Mail & Guardian Online
On my desk, I have a memorandum documenting the activities of a number of businesses that have knowingly financed conflict in the Southern African region in order to obtain lucrative mineral resources.
Such profiteering arguably constitutes war crimes. Several of these businesses have South African connections.
As I looked on the web at the board of directors of one of these companies and considered what it might mean to seek their prosecution, I had a few moments’ hesitation. After all, these men look like my father.
In their short shirtsleeves and relaxed, friendly grins, they could be my father’s friends. They don’t have the dead-eyed, vacant stare of the demobilising Revolutionary United Front fighters whom I saw in Sierra Leone in 2001.
They don’t have rounds of ammunition slung about their shoulders. They aren’t toting guns. In short, they don’t look like war criminals. But if the allegations against them prove true, they are.
In providing financial incentive for continuing the conflict, for terrorising and subduing the civilian population in the resource-rich territories, they are as much responsible as those who gave orders that the territories be captured.
My initial hesitation — a fleeting unease that these men’s lives would be made difficult by our efforts; an instinctive, but mistaken, apprehension that they weren’t the individuals we should be pursuing under South Africa’s Implementation of the Rome Statute for the International Criminal Court Act — stemmed from a sense of self-identification.
There was likely an even stronger sense of self-identification prevailing at the African Union summit this week as foreign ministers voted not to cooperate with the indictment issued by the International Criminal Court (ICC) against Sudan’s President Omar al-Bashir. In his travails, perhaps they see the prospect of their own.
This development, although disappointing, is not surprising: leaders, qua leaders, are always likely to have little enthusiasm for acting against one of their own. More significant than their own motivations, however, is the public legitimacy they reckon they can count on for such positions.
And this is where the issue gets tricky. Many thoughtful people across the continent, exasperated by the double standards and inequality which persist within the international legal order, will approve of what is, in effect, a slap in the face to the system and its proponents who would hold Bashir accountable but see the likes of George Bush, Dick Cheney and Donald Rumsfeld go free.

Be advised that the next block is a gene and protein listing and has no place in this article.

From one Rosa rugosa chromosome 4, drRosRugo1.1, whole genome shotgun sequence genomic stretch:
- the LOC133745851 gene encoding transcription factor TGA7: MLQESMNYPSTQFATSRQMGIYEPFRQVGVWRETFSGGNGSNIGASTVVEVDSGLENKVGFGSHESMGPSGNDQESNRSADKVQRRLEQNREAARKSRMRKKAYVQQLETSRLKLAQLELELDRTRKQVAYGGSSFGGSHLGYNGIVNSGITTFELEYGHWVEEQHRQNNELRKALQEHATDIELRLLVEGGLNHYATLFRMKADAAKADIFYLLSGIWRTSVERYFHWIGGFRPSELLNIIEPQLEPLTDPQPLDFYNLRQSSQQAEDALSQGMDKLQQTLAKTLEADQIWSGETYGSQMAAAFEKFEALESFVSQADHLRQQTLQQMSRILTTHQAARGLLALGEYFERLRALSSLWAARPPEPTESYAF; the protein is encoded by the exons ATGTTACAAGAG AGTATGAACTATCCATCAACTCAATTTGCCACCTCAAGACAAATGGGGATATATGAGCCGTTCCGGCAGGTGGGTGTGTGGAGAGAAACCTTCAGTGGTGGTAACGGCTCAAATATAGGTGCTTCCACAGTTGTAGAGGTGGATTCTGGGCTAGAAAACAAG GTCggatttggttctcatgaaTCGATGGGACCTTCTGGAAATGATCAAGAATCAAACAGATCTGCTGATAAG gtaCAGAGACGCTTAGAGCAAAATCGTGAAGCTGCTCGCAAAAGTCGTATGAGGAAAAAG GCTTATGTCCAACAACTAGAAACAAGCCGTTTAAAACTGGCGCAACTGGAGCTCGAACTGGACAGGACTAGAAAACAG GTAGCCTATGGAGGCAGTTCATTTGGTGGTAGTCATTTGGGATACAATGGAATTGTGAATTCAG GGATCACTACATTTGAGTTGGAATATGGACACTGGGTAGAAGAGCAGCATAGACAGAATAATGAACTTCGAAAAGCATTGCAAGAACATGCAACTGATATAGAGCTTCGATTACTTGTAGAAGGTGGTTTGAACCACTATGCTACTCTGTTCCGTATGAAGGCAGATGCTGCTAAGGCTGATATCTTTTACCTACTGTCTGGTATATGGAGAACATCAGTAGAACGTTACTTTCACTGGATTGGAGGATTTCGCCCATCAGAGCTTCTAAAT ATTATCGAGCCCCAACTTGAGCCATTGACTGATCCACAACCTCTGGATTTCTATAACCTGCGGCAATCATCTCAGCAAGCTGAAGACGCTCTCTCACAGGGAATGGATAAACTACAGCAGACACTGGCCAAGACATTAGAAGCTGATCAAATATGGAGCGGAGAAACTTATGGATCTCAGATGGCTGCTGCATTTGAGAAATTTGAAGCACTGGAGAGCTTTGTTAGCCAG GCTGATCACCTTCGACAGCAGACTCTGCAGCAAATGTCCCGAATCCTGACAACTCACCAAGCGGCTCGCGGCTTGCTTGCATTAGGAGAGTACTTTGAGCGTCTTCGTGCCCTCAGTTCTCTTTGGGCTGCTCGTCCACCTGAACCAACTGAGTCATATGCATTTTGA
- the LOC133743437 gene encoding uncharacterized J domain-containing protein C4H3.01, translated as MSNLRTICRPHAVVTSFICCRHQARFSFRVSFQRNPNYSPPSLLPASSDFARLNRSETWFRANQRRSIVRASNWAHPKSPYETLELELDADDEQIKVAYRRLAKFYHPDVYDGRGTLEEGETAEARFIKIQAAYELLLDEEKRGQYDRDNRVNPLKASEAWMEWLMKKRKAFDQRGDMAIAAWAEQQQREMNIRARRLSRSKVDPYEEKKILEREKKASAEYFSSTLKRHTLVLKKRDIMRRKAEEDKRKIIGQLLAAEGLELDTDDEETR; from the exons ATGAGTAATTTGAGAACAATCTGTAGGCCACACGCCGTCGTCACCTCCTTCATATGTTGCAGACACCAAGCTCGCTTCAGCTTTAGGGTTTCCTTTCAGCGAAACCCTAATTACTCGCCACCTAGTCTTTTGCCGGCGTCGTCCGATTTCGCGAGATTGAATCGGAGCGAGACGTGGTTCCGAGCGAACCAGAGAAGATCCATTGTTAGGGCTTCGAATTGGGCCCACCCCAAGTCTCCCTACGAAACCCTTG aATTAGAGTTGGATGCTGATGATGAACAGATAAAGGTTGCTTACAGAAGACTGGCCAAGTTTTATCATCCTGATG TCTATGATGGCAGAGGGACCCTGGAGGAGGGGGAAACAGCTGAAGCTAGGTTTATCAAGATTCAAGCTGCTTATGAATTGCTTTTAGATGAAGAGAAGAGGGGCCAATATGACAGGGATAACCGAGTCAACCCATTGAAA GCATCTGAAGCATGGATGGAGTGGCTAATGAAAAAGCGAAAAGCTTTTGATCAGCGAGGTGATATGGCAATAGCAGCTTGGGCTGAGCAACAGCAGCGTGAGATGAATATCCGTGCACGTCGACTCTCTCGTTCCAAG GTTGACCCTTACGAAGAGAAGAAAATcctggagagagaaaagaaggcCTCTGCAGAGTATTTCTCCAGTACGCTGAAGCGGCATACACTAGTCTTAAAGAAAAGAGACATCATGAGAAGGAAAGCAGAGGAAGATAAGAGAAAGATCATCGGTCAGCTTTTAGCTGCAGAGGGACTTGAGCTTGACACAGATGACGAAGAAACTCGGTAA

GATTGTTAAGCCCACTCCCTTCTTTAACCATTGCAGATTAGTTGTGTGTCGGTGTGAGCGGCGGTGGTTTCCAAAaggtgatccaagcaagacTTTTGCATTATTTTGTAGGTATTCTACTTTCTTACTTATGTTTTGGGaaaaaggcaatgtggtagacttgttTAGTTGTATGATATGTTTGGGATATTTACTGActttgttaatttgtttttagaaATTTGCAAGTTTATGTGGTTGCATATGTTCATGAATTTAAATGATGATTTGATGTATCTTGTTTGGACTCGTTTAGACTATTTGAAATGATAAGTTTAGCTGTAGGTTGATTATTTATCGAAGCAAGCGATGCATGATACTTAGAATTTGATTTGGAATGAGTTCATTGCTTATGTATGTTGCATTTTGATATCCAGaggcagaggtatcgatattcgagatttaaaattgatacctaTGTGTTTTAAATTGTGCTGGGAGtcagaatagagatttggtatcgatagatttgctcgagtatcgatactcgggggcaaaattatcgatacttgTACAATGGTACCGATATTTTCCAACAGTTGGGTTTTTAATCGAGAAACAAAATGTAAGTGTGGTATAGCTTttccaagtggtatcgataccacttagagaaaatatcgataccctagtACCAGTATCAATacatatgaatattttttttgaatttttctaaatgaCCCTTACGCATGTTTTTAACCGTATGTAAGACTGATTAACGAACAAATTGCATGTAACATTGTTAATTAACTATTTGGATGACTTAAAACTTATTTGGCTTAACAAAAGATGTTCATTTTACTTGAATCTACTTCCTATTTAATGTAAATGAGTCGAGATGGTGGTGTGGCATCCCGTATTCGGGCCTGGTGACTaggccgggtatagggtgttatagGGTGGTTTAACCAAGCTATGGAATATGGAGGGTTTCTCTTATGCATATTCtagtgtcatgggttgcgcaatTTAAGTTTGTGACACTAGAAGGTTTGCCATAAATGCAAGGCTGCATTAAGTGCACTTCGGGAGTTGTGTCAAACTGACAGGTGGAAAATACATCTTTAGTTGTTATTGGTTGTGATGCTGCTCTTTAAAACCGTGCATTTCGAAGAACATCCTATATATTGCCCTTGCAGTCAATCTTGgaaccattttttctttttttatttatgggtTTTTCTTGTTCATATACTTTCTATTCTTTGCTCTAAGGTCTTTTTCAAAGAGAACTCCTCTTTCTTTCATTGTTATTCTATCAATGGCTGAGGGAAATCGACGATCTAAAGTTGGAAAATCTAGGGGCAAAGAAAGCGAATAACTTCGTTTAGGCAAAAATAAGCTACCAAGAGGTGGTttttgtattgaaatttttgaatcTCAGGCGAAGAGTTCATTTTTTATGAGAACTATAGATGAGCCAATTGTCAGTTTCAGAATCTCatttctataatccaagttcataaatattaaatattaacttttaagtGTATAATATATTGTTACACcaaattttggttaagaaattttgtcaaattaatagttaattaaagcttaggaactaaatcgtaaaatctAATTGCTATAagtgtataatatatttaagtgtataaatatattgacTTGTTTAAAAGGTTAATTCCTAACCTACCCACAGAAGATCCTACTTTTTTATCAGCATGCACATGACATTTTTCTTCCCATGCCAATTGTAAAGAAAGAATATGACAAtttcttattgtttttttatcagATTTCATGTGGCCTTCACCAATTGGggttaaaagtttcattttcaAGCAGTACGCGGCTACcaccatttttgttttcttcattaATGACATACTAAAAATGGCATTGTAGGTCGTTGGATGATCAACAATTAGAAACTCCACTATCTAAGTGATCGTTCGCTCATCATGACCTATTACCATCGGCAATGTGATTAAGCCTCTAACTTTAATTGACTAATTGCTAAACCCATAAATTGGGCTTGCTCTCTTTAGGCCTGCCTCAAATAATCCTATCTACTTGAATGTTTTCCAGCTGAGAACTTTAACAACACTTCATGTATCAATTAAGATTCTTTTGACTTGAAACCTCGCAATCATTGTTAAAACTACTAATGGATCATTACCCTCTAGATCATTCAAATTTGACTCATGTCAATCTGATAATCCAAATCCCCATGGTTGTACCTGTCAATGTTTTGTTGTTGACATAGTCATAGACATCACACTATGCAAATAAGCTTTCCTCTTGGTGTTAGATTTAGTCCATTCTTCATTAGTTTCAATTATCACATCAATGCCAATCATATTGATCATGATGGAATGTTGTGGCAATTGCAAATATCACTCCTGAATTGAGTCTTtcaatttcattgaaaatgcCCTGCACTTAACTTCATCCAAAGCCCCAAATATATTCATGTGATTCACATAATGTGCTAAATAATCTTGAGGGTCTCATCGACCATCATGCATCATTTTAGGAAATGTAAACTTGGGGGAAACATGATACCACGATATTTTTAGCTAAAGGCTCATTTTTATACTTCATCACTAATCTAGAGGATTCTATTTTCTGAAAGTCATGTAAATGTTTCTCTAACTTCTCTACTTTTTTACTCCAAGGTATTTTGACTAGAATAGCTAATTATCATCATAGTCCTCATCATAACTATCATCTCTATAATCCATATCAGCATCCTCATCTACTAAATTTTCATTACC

The truth of the matter is that Cheney and company are likely to be at large, and even fêted, for a long while yet. There is no getting round this disparity. But that this imbalance shouldn’t prevent us from seeking justice where we can is illustrated by a thought experiment relating to domestic justice.
Imagine that on your drive to work, you pass two women, each waiting by a different set of traffic lights in the hopes of money and food. One morning, one of the women unintentionally obstructs the traffic.
A man driving a luxurious sports car exits his vehicle and in a fury assaults her for impeding his path. The next morning, the same scenario unfolds in respect of the second woman, except this time her assailant drives a clapped-out car.
Now imagine that the driver of the first car is very well connected and enormously wealthy, ensuring that he will never have to account for his assault on the first woman.
It is a travesty and one we would likely protest against, but it is very unlikely that it would alter our insistence that the second driver still be made to account. It is hard to imagine that we would call for his responsibility to be delayed until such time as the first driver is also made to bear responsibility.
Admittedly, this is a somewhat strained analogy and doesn’t capture all the dynamics at play in the international context, but it does redirect our attention — reminding us that ensuring parity between perpetrators and securing accountability for the injured and harmed are separate questions and shouldn’t be confused.
In any event, Cheney and company are unlikely always to evade the reach of international justice. As much of the world protests against the disparity, they embolden and strengthen the efforts of those in the United States who seek to bring these men before domestic judicial processes.
The Rome Statute, which created the ICC, recognises that domestic justice efforts are preferable to those in far-flung, foreign places and provides that the ICC’s jurisdiction is ousted when states genuinely use domestic processes for securing justice — a provision that those who voted for the recent African Union resolution would do well to remember if they are truly concerned for ICC interference in Africa.
But laws such as South Africa’s, which domesticate its Rome Statute obligations, also allow for prosecutions of Cheney and company should they ever come to South Africa. Were other countries to follow this example, the net would only tighten. Instead, the AU resolution takes us away from that direction, and pulls South Africa from its leadership perch.
It suggests to al-Bashir that he can breathe more easily. But, in showing that commitment to the principles of international criminal justice is changeable, the AU also lets all those inside and outside the continent who have profited from its bloodshed rest more easily.
And it makes the prospect of justice for those who seem most immune — war criminals of the most powerful, developed states — less, not more, likely.
Nicole Fritz is the director of the Southern Africa Litigation Centre
Source: Mail & Guardian Online